In 1957, his father drowned while crossing a river from Jada to Toungo, a nearby town.






Wikipedia on Atiku Abubakar

Atiku Abubakar’s father was hostile to Western education and tried to keep him out of the traditional school system.
When the authorities learned that Abubakar was not attending mandatory schooling, his father was arrested and imprisoned for a few days until Aisha Kande’s mother paid the fee.
Abubakar started school at the Jada Primary School in Adamawa when he was eight years old.
He was admitted to Adamawa Provincial Secondary School in 1960, alongside 59 other pupils, after finishing his primary school studies.
He earned a grade three in the West African Senior School Certificate Examination and graduated from secondary school in 1965.



Following secondary school, Abubakar attended the Nigeria Police College in Kaduna for a brief period.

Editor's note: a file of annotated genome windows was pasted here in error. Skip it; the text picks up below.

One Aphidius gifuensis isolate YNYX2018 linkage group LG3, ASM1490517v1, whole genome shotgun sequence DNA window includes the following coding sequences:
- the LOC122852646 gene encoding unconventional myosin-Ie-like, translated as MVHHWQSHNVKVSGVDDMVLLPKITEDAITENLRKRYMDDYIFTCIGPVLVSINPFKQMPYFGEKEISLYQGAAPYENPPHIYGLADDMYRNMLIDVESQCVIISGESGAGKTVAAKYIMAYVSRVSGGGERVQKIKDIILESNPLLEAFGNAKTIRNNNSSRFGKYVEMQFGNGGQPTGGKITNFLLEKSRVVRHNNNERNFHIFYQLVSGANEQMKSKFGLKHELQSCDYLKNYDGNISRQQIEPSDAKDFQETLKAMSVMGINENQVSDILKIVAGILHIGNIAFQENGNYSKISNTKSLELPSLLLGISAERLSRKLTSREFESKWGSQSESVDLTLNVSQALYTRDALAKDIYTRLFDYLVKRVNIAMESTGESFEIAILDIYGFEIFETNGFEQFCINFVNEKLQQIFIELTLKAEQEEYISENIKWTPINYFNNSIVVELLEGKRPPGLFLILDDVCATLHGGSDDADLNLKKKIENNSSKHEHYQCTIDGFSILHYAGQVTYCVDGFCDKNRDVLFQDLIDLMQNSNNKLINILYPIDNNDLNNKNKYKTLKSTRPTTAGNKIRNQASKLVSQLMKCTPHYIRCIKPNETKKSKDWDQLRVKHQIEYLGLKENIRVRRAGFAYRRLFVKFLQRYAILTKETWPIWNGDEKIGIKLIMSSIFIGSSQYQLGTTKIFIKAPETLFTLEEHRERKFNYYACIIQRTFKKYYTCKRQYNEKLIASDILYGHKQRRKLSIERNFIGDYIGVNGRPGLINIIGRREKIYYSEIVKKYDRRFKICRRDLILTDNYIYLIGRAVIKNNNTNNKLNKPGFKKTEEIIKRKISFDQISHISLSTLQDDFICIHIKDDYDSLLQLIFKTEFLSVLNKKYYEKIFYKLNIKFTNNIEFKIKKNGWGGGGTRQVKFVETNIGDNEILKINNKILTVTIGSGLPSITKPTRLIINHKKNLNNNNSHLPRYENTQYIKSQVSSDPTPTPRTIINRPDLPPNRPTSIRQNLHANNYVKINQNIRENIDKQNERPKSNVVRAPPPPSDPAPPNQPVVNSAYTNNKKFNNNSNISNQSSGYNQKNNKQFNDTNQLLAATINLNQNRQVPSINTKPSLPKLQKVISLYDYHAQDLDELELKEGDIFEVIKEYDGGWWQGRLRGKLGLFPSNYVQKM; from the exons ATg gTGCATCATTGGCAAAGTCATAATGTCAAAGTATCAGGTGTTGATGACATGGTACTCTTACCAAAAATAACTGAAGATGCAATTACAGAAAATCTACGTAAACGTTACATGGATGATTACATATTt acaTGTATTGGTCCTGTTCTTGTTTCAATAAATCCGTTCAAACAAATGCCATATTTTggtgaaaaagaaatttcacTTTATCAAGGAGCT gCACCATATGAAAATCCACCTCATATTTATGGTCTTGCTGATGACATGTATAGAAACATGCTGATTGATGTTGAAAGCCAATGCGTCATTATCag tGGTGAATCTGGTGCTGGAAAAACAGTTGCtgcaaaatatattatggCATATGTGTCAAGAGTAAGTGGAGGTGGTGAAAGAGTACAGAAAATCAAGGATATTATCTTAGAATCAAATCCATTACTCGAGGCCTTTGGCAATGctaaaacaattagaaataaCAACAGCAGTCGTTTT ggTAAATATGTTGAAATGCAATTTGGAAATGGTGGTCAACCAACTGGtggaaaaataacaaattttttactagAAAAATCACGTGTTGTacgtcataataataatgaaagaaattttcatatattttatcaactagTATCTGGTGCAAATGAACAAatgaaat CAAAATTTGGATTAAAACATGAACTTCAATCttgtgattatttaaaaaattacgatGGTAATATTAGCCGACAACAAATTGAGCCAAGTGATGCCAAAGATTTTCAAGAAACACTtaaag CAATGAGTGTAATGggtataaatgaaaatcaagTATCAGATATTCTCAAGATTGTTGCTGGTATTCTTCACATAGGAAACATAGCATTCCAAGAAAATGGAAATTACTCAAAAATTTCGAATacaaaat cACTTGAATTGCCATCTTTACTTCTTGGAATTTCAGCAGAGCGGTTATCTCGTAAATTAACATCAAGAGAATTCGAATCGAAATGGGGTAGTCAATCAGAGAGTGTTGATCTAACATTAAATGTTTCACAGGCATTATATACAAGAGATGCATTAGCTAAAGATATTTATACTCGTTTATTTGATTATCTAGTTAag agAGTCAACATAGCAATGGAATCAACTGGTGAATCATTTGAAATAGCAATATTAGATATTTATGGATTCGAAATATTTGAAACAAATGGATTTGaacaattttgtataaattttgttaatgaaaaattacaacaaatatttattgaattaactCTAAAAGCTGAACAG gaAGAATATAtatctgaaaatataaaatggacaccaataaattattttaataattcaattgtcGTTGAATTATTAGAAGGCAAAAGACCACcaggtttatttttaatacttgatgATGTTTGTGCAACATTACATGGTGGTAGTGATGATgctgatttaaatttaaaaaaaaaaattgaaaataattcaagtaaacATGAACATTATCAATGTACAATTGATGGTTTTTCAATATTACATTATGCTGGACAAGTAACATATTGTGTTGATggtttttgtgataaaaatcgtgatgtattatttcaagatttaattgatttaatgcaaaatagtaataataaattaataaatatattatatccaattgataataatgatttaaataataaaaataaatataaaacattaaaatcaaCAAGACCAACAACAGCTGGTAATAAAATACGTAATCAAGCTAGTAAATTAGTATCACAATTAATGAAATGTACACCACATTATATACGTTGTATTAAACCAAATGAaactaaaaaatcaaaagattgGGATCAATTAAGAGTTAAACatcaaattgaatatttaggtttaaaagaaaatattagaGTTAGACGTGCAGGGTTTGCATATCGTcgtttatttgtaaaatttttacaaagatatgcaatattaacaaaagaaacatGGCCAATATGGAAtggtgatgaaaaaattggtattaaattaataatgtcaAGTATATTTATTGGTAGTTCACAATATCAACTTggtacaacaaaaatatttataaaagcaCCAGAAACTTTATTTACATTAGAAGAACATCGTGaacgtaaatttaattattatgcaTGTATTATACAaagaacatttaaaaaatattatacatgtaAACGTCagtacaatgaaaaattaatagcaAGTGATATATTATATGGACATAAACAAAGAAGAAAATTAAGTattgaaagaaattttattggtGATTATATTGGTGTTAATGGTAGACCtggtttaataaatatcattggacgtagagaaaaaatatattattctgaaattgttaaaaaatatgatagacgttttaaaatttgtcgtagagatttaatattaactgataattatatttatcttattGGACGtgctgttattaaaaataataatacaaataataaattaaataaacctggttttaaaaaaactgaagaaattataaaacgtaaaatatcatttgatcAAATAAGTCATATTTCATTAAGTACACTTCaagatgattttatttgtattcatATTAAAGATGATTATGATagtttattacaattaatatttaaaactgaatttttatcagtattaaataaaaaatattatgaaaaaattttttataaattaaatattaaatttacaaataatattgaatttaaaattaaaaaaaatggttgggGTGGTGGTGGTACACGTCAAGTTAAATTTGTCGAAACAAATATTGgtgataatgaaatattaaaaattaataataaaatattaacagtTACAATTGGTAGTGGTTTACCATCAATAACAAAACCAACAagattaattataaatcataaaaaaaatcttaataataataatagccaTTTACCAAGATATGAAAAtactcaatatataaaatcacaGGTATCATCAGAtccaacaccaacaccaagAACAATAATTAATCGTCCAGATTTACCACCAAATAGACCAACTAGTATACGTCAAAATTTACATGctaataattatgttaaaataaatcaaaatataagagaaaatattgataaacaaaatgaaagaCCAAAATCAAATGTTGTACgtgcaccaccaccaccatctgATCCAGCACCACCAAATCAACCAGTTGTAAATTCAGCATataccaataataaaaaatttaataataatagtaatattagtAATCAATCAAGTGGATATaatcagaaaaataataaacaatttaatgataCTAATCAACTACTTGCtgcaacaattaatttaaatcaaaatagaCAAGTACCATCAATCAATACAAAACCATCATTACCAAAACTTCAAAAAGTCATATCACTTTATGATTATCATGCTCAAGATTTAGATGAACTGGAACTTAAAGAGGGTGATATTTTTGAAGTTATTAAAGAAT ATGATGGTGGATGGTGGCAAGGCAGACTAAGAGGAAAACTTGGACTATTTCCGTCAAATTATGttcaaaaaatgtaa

When he was unable to show an O-Level Mathematics result, he left the College and worked for a short time as a Tax Officer in the Regional Ministry of Finance, from where he was admitted to Kano’s School of Hygiene in 1966.
In 1967, he received his diploma after serving as Interim Student Union President at the institution.
On a regional government scholarship, he enrolled in the Ahmadu Bello University Institute of Administration for a Law Diploma in 1967.
During the Nigerian Civil War, he worked for the Nigeria Customs Service after graduating in 1969.







Abubakar earned his Master’s degree in International Relations from Anglia Ruskin University in Cambridge, United Kingdom, in 2021.

Abubakar has four marriages and twenty-eight children in his personal life.
“I wanted to increase the Abubakar family,” Atiku says.
As a child, I was incredibly lonely.
I didn’t have a brother or a sister.
I didn’t want my kids to feel as alone as I did.
This is why I married multiple women.
My wives are my sisters, friends, and advisers, and they balance each other out.”